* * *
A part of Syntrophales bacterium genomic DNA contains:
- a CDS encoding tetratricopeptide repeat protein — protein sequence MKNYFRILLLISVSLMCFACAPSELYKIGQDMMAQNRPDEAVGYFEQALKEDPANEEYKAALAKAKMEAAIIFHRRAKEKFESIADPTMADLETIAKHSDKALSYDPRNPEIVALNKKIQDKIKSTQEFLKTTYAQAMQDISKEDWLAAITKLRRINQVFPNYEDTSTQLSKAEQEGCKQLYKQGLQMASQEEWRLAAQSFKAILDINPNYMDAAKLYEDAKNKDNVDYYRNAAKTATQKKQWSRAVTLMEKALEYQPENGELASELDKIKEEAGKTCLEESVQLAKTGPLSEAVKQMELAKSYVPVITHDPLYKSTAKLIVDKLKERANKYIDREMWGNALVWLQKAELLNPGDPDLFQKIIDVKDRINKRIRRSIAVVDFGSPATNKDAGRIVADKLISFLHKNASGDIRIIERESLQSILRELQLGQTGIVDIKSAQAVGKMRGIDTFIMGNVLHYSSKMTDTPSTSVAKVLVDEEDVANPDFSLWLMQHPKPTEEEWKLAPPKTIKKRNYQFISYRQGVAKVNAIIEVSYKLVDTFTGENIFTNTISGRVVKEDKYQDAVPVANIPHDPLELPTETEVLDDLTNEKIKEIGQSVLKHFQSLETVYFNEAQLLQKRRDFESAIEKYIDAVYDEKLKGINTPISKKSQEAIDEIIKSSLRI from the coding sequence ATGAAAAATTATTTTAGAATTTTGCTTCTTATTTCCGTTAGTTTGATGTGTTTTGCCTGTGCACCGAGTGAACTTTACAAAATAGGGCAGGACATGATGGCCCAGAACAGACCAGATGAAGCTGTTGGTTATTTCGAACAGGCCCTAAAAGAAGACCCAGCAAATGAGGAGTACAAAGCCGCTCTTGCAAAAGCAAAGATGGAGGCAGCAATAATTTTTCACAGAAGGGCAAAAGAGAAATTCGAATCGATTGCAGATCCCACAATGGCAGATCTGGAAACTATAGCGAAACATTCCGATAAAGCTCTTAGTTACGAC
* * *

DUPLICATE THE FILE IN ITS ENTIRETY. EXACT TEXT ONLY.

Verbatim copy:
A part of Syntrophales bacterium genomic DNA contains:
- a CDS encoding tetratricopeptide repeat protein — protein sequence MKNYFRILLLISVSLMCFACAPSELYKIGQDMMAQNRPDEAVGYFEQALKEDPANEEYKAALAKAKMEAAIIFHRRAKEKFESIADPTMADLETIAKHSDKALSYDPRNPEIVALNKKIQDKIKSTQEFLKTTYAQAMQDISKEDWLAAITKLRRINQVFPNYEDTSTQLSKAEQEGCKQLYKQGLQMASQEEWRLAAQSFKAILDINPNYMDAAKLYEDAKNKDNVDYYRNAAKTATQKKQWSRAVTLMEKALEYQPENGELASELDKIKEEAGKTCLEESVQLAKTGPLSEAVKQMELAKSYVPVITHDPLYKSTAKLIVDKLKERANKYIDREMWGNALVWLQKAELLNPGDPDLFQKIIDVKDRINKRIRRSIAVVDFGSPATNKDAGRIVADKLISFLHKNASGDIRIIERESLQSILRELQLGQTGIVDIKSAQAVGKMRGIDTFIMGNVLHYSSKMTDTPSTSVAKVLVDEEDVANPDFSLWLMQHPKPTEEEWKLAPPKTIKKRNYQFISYRQGVAKVNAIIEVSYKLVDTFTGENIFTNTISGRVVKEDKYQDAVPVANIPHDPLELPTETEVLDDLTNEKIKEIGQSVLKHFQSLETVYFNEAQLLQKRRDFESAIEKYIDAVYDEKLKGINTPISKKSQEAIDEIIKSSLRI from the coding sequence ATGAAAAATTATTTTAGAATTTTGCTTCTTATTTCCGTTAGTTTGATGTGTTTTGCCTGTGCACCGAGTGAACTTTACAAAATAGGGCAGGACATGATGGCCCAGAACAGACCAGATGAAGCTGTTGGTTATTTCGAACAGGCCCTAAAAGAAGACCCAGCAAATGAGGAGTACAAAGCCGCTCTTGCAAAAGCAAAGATGGAGGCAGCAATAATTTTTCACAGAAGGGCAAAAGAGAAATTCGAATCGATTGCAGATCCCACAATGGCAGATCTGGAAACTATAGCGAAACATTCCGATAAAGCTCTTAGTTACGAC